UNESCO World Heritage Sites


In 1756, the Korpolainen plot was owned by Erik Lönberg. In 1800, plot 46 was owned by the bourgeois Erik Pramén. The same man also owned plot 47, which was a desert plot.

Modification drafts

There is a modification drawing of the buildings on the plot from 1883. On the western boundary of the plot there is one residential building and two one-room outbuildings, one of which is a plank barn and the other a log cabin. On the northern boundary there is another outbuilding with a barn. At the street end of the residential building is a section with two rooms. The larger of these was the baker’s room, but it was now to be converted into a hall. This room is followed by a hallway and a pantry, which was to be converted into a kitchen. The hall is part of the same apartment. The next apartment has a hallway, a pantry and a hall. At the end of the building it was now intended to make a new baking room with a porch in front of it. A porch was also added in front of the largest apartment. The middle flat has an old porch. The low part of the building, which is actually a little narrower than the rest of the building, is to be raised to the same height as the rest of the building and covered with a single roof. However, this was not done. A new, log, one-room shed was also to be built on the eastern boundary of the plot. The shed had to be moved slightly further north in order to extend the dwelling house. The dwelling is drawn as a horizontal timber-framed building with six-paned windows framed with classical mouldings. There are no attic windows in the low part, but there are elsewhere.

There is a drawing from 1892, which records the deviations made from the previous drawing of 1883 during the renovation. The building is now shown with vertical boards and the windows with transoms. They are double-panelled. There is also a modification drawing of the exterior of the plot from 1892, by Arvi Forsman. The plan was to replace the outbuilding at the rear of the plot with a stable, a barn, a latrine and a storeroom. They also wanted to rebuild the dormitory building on the western boundary of the plot. False windows have been drawn on the field side of the outbuilding.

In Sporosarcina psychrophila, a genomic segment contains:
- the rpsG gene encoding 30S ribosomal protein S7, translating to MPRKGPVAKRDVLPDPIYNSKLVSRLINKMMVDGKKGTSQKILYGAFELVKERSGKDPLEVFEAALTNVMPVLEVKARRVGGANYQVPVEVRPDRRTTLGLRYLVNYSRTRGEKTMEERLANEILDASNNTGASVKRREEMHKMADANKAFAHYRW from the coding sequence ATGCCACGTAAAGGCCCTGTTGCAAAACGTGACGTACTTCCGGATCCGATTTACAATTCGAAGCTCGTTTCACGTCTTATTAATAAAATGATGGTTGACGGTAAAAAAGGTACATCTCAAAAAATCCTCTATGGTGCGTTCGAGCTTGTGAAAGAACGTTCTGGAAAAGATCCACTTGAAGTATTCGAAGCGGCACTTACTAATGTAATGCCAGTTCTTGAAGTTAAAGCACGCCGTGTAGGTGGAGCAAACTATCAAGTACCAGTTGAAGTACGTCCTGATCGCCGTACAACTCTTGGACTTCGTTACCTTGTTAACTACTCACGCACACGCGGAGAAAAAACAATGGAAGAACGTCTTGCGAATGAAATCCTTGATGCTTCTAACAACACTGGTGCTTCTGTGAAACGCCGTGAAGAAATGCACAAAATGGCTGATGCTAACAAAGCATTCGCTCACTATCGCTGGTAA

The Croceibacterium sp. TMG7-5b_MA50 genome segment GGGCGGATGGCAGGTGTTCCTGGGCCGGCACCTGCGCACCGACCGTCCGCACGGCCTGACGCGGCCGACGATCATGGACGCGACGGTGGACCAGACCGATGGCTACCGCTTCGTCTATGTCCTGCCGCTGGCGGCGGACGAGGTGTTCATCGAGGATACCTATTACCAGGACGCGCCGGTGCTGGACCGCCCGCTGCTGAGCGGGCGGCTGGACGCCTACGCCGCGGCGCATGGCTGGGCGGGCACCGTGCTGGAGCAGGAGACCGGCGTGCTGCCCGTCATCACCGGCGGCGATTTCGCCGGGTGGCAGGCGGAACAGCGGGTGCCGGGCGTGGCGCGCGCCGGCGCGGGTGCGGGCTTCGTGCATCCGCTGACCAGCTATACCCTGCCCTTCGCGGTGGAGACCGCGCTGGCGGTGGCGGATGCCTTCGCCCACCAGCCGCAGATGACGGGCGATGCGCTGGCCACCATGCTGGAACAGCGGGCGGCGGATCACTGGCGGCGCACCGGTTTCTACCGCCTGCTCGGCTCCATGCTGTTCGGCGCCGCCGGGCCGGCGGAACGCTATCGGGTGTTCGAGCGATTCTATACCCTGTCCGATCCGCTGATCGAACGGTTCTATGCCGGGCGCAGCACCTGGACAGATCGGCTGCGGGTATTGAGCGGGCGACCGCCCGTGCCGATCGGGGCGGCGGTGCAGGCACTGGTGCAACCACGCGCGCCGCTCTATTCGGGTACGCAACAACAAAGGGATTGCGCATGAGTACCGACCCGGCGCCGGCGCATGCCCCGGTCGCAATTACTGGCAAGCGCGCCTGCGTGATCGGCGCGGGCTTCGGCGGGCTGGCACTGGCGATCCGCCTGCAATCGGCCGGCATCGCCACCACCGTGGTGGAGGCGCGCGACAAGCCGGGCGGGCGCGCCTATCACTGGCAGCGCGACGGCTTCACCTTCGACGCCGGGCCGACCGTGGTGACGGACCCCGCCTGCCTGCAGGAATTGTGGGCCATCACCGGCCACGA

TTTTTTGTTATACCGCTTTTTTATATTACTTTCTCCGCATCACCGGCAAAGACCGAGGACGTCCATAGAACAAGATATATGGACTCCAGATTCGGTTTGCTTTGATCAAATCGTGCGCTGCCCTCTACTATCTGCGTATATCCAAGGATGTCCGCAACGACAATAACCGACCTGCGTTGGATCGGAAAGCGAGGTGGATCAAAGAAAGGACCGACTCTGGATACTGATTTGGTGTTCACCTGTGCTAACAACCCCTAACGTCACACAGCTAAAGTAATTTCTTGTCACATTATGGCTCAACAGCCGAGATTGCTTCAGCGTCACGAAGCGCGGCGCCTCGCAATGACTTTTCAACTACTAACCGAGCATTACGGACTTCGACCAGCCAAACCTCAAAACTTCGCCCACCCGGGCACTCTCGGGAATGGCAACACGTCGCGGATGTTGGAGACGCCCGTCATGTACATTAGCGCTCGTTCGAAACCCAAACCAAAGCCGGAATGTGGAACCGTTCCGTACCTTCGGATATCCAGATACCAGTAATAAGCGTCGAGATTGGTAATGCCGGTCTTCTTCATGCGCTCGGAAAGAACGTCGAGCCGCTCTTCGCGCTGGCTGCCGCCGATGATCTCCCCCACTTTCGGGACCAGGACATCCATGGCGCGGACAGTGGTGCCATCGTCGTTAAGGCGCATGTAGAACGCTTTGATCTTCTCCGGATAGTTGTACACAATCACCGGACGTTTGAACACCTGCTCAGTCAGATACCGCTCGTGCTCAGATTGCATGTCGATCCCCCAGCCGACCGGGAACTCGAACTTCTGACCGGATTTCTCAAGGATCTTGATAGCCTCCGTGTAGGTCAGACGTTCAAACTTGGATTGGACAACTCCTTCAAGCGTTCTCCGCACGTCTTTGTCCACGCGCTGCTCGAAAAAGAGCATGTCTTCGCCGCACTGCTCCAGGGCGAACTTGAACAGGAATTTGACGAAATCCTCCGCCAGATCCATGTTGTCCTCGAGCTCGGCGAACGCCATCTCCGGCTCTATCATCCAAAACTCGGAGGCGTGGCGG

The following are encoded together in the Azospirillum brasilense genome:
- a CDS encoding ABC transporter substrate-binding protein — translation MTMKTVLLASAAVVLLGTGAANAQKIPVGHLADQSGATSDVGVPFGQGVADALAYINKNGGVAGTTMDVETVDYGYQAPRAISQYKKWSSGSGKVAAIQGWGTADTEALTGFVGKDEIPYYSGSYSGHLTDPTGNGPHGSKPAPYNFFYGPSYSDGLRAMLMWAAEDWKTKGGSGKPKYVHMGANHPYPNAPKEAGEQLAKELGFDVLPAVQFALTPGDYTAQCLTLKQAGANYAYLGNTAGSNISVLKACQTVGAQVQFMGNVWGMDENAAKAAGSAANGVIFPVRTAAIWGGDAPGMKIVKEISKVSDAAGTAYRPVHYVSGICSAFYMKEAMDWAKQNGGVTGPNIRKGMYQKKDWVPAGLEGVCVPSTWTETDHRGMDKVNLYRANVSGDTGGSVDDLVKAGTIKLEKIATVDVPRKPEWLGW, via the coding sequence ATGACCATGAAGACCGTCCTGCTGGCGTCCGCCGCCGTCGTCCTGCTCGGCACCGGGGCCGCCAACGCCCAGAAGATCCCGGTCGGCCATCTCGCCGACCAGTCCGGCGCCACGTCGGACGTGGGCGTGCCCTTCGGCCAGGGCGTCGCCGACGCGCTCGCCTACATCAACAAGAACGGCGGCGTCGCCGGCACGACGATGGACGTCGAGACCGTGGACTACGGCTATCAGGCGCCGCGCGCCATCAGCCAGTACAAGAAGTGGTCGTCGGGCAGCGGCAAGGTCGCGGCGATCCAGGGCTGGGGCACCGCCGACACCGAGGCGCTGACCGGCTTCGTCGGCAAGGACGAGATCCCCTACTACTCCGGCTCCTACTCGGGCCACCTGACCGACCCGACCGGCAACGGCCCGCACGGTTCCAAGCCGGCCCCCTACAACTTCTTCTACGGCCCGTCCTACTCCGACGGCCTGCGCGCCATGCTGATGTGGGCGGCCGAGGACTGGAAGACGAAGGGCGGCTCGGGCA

The modification drawing dates from 1913 and was made by Arvi Leikari. Now it seems that the new part of the residential building, built the previous time, would be shortened a little. However, it was probably the case that the building had been made slightly shorter than intended because of the adjacent ferry shed. A relocation of the shed had been planned. In any case, it was now demolished. The outbuilding, at the back of the yard, had cattle sheds, a latrine and sheds. On the western boundary of the plot was a separate log building with a square base, now connected to the other building by board sheds. The dwelling house underwent fireplace modifications. A kitchen and hallway were added to the part intended to be a baker’s pantry and connected to an adjoining room. The middle flat also gained a kitchen, with a stove being added to the hall chamber. The adjoining room was connected to this apartment. The rooms in both apartments received new heating stoves. The dwelling was given vertical planking, four-sash windows and Art Nouveau panelling.

In 1934, an alteration drawing was drawn up to raise the end of the residential building on the street side, at the two rooms, to the same height as the rest of the building. Not only the 1883 drawings, but also the 1892 and 1913 drawings showed the whole building at the same height, but the elevation had not yet been raised. The buildings are often shown on the drawings as more regular than they actually are.

In 1963, a sauna was added to the north end of the building. In 1998, the building was renovated, the washrooms were renovated and two new porches were added. There were two apartments instead of three.

Current situation

Residential building:
Short-cornered residential building, vertical boarded, pitched roof. The panelling and the Art Nouveau window frames follow the design drawn up by Arvi Leikari in 1913.

Exterior building:
A short-cornered, gabled and pent-roofed outbuilding, consisting of several parts of varying ages.

Gate and fence:
Old, early 20th century type.